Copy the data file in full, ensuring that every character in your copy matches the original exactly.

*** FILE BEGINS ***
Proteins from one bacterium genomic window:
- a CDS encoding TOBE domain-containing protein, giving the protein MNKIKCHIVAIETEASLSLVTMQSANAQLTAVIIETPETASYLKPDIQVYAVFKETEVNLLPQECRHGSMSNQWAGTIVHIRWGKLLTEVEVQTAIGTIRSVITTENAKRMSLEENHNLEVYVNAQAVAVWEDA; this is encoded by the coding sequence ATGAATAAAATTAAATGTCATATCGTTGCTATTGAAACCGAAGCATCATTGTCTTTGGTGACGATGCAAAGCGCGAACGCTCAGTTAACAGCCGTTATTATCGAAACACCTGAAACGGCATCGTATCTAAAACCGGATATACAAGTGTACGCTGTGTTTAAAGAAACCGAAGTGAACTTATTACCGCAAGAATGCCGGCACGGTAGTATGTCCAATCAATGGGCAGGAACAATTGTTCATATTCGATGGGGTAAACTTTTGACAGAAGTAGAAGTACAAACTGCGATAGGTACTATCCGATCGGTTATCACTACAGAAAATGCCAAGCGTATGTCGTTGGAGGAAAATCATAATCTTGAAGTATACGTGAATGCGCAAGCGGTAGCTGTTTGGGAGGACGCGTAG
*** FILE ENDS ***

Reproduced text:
Proteins from one bacterium genomic window:
- a CDS encoding TOBE domain-containing protein, giving the protein MNKIKCHIVAIETEASLSLVTMQSANAQLTAVIIETPETASYLKPDIQVYAVFKETEVNLLPQECRHGSMSNQWAGTIVHIRWGKLLTEVEVQTAIGTIRSVITTENAKRMSLEENHNLEVYVNAQAVAVWEDA; this is encoded by the coding sequence ATGAATAAAATTAAATGTCATATCGTTGCTATTGAAACCGAAGCATCATTGTCTTTGGTGACGATGCAAAGCGCGAACGCTCAGTTAACAGCCGTTATTATCGAAACACCTGAAACGGCATCGTATCTAAAACCGGATATACAAGTGTACGCTGTGTTTAAAGAAACCGAAGTGAACTTATTACCGCAAGAATGCCGGCACGGTAGTATGTCCAATCAATGGGCAGGAACAATTGTTCATATTCGATGGGGTAAACTTTTGACAGAAGTAGAAGTACAAACTGCGATAGGTACTATCCGATCGGTTATCACTACAGAAAATGCCAAGCGTATGTCGTTGGAGGAAAATCATAATCTTGAAGTATACGTGAATGCGCAAGCGGTAGCTGTTTGGGAGGACGCGTAG